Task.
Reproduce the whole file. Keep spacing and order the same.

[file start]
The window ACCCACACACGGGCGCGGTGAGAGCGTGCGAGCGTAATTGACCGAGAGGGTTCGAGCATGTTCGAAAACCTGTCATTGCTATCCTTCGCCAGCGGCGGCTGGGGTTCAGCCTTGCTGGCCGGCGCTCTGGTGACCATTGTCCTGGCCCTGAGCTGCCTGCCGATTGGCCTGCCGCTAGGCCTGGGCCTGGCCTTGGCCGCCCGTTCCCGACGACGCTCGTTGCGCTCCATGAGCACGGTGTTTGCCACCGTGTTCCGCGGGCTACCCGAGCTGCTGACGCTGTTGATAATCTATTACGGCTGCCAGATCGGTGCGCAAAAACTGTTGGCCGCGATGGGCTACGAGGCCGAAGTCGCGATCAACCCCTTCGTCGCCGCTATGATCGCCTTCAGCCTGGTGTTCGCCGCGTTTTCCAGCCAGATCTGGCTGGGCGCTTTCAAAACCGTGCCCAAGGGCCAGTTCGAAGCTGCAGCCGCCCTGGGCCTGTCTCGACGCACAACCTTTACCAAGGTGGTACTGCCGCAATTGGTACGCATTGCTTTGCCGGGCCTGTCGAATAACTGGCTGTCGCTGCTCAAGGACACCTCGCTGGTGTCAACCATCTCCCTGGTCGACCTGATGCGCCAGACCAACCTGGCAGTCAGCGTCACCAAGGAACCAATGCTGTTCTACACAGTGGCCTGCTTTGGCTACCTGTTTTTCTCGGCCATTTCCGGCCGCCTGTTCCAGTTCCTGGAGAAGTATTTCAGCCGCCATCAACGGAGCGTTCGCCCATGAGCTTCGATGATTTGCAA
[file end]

The window ACCCACACACGGGCGCGGTGAGAGCGTGCGAGCGTAATTGACCGAGAGGGTTCGAGCATGTTCGAAAACCTGTCATTGCTATCCTTCGCCAGCGGCGGCTGGGGTTCAGCCTTGCTGGCCGGCGCTCTGGTGACCATTGTCCTGGCCCTGAGCTGCCTGCCGATTGGCCTGCCGCTAGGCCTGGGCCTGGCCTTGGCCGCCCGTTCCCGACGACGCTCGTTGCGCTCCATGAGCACGGTGTTTGCCACCGTGTTCCGCGGGCTACCCGAGCTGCTGACGCTGTTGATAATCTATTACGGCTGCCAGATCGGTGCGCAAAAACTGTTGGCCGCGATGGGCTACGAGGCCGAAGTCGCGATCAACCCCTTCGTCGCCGCTATGATCGCCTTCAGCCTGGTGTTCGCCGCGTTTTCCAGCCAGATCTGGCTGGGCGCTTTCAAAACCGTGCCCAAGGGCCAGTTCGAAGCTGCAGCCGCCCTGGGCCTGTCTCGACGCACAACCTTTACCAAGGTGGTACTGCCGCAATTGGTACGCATTGCTTTGCCGGGCCTGTCGAATAACTGGCTGTCGCTGCTCAAGGACACCTCGCTGGTGTCAACCATCTCCCTGGTCGACCTGATGCGCCAGACCAACCTGGCAGTCAGCGTCACCAAGGAACCAATGCTGTTCTACACAGTGGCCTGCTTTGGCTACCTGTTTTTCTCGGCCATTTCCGGCCGCCTGTTCCAGTTCCTGGAGAAGTATTTCAGCCGCCATCAACGGAGCGTTCGCCCATGAGCTTCGATGATTTGCAA